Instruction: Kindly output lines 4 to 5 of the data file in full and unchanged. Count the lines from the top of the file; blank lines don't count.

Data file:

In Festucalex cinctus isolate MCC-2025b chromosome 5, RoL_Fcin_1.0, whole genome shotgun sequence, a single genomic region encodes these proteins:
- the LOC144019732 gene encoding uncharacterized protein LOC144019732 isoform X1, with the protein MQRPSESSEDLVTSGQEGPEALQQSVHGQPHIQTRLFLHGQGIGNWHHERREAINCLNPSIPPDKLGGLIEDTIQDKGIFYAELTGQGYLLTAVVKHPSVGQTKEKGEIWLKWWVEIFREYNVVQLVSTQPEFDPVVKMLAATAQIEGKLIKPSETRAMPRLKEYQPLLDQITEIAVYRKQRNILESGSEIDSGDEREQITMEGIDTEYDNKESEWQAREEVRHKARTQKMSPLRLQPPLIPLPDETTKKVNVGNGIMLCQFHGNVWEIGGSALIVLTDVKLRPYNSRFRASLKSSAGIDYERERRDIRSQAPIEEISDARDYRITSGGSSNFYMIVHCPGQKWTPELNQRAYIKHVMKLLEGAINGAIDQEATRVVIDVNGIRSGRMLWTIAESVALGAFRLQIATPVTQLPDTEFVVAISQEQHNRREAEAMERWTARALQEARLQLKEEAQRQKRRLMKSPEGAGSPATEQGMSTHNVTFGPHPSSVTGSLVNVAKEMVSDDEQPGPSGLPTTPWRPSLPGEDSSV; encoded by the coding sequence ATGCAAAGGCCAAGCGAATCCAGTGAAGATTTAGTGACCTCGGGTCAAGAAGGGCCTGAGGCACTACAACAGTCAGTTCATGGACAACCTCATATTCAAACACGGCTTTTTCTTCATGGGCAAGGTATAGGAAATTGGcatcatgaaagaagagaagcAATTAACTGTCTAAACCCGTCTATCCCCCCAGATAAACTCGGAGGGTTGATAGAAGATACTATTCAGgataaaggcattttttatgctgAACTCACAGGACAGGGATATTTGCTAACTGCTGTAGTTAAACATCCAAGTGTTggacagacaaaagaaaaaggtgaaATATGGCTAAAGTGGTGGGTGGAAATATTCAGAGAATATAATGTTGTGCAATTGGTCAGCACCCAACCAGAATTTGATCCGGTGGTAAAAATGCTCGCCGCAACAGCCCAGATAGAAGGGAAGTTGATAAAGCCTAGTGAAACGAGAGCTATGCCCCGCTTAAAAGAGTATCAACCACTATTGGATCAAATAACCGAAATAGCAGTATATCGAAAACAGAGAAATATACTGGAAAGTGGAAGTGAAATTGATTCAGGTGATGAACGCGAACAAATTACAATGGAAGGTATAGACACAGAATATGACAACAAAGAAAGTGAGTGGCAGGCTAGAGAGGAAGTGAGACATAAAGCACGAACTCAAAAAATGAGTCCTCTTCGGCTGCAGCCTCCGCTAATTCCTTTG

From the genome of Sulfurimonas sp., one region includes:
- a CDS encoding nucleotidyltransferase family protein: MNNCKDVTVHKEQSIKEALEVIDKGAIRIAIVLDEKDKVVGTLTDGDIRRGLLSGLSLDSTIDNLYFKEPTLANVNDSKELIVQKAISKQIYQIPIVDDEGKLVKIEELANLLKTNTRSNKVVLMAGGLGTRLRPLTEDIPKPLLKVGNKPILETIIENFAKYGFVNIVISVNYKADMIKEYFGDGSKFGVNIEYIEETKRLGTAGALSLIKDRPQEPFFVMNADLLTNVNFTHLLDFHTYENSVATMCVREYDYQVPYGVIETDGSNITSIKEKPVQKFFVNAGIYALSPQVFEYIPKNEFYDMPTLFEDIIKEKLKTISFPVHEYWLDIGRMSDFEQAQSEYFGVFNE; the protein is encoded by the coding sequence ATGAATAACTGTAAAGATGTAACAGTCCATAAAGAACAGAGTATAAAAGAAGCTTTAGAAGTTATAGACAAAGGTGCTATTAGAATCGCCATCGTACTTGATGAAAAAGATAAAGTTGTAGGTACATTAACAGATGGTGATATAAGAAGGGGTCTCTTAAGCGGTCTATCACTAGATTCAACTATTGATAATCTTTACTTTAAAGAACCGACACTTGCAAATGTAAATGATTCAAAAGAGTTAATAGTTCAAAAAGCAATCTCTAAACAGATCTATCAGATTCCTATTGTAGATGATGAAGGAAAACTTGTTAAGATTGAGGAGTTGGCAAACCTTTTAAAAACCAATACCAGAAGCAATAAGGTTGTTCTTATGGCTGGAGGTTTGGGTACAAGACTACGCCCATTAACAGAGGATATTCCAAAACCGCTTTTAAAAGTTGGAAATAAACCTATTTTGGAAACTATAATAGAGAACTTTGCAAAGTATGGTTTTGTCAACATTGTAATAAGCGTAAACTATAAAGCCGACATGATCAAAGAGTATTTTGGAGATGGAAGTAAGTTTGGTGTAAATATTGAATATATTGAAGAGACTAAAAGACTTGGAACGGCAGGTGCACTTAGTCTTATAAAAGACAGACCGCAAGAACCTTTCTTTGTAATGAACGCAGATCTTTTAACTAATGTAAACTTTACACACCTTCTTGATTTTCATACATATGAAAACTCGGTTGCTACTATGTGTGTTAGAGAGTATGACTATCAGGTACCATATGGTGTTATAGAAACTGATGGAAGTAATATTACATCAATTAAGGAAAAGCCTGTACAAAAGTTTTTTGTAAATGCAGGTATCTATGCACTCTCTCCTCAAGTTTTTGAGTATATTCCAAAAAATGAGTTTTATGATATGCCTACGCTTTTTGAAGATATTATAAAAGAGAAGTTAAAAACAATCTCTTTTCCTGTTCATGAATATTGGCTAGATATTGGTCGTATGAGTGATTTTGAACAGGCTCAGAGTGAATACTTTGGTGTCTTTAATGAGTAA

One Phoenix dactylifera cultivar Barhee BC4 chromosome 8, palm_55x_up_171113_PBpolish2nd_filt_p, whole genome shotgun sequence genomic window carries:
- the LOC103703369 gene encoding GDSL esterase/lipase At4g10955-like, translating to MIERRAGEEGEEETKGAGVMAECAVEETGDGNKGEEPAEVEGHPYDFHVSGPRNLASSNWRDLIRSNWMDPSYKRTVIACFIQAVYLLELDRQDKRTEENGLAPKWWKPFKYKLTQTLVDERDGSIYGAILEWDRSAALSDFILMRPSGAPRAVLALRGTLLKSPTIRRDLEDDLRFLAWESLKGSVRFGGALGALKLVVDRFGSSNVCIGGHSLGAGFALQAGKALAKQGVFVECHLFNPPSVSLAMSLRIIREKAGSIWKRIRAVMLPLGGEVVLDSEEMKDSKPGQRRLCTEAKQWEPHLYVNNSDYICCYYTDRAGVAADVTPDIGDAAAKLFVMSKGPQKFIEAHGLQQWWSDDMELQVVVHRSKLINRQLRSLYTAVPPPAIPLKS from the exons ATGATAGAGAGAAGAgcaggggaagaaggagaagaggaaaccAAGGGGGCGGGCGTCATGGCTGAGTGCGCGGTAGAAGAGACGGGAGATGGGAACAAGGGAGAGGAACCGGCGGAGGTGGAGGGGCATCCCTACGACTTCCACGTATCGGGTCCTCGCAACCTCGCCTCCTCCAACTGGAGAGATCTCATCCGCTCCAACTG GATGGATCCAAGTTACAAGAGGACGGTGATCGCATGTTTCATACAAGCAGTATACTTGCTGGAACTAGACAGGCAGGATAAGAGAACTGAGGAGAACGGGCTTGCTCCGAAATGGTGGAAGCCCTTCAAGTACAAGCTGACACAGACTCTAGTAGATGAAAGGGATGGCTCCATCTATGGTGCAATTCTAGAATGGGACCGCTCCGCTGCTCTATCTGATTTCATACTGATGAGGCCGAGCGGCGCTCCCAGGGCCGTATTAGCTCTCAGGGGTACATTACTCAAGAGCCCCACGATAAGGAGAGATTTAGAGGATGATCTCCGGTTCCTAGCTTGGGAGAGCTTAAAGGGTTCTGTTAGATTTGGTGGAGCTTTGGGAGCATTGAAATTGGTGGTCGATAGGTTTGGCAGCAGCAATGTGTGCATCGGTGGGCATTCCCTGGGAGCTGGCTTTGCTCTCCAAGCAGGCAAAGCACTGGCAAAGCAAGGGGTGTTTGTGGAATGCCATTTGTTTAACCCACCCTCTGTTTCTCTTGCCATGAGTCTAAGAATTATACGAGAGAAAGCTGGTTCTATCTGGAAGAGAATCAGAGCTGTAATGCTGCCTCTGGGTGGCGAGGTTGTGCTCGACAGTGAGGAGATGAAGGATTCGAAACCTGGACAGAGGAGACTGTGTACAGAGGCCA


- a CDS encoding nucleotidyltransferase family protein: MNNCKDVTVHKEQSIKEALEVIDKGAIRIAIVLDEKDKVVGTLTDGDIRRGLLSGLSLDSTIDNLYFKEPTLANVNDSKELIVQKAISKQIYQIPIVDDEGKLVKIEELANLLKTNTRSNKVVLMAGGLGTRLRPLTEDIPKPLLKVGNKPILETIIENFAKYGFVNIVISVNYKADMIKEYFGDGSKFGVNIEYIEETKRLGTAGALSLIKDRPQEPFFVMNADLLTNVNFTHLLDFHTYENSVATMCVREYDYQVPYGVIETDGSNITSIKEKPVQKFFVNAGIYALSPQVFEYIPKNEFYDMPTLFEDIIKEKLKTISFPVHEYWLDIGRMSDFEQAQSEYFGVFNE; the protein is encoded by the coding sequence ATGAATAACTGTAAAGATGTAACAGTCCATAAAGAACAGAGTATAAAAGAAGCTTTAGAAGTTATAGACAAAGGTGCTATTAGAATCGCCATCGTACTTGATGAAAAAGATAAAGTTGTAGGTACATTAACAGATGGTGATATAAGAAGGGGTCTCTTAAGCGGTCTATCACTAGATTCAACTATTGATAATCTTTACTTTAAAGAACCGACACTTGCAAATGTAAATGATTCAAAAGAGTTAATAGTTCAAAAAGCAATCTCTAAACAGATCTATCAGATTCCTATTGTAGATGATGAAGGAAAACTTGTTAAGATTGAGGAGTTGGCAAACCTTTTAAAAACCAATACCAGAAGCAATAAGGTTGTTCTTATGGCTGGAGGTTTGGGTACAAGACTACGCCCATTAACAGAGGATATTCCAAAACCGCTTTTAAAAGTTGGAAATAAACCTATTTTGGAAACTATAATAGAGAACTTTGCAAAGTATGGTTTTGTCAACATTGTAATAAGCGTAAACTATAAAGCCGACATGATCAAAGAGTATTTTGGAGATGGAAGTAAGTTTGGTGTAAATATTGAATATATTGAAGAGACTAAAAGACTTGGAACGGCAGGTGCACTTAGTCTTATAAAAGACAGACCGCAAGAACCTTTCTTTGTAATGAACGCAGATCTTTTAACTAATGTAAACTTTACACACCTTCTTGATTTTCATACATATGAAAACTCGGTTGCTACTATGTGTGTTAGAGAGTATGACTATCAGGTACCATATGGTGTTATAGAAACTGATGGAAGTAATATTACATCAATTAAGGAAAAGCCTGTACAAAAGTTTTTTGTAAATGCAGGTATCTATGCACTCTCTCCTCAAGTTTTTGAGTATATTCCAAAAAATGAGTTTTATGATATGCCTACGCTTTTTGAAGATATTATAAAAGAGAAGTTAAAAACAATCTCTTTTCCTGTTCATGAATATTGGCTAGATATTGGTCGTATGAGTGATTTTGAACAGGCTCAGAGTGAATACTTTGGTGTCTTTAATGAGTAA

One Phoenix dactylifera cultivar Barhee BC4 chromosome 8, palm_55x_up_171113_PBpolish2nd_filt_p, whole genome shotgun sequence genomic window carries: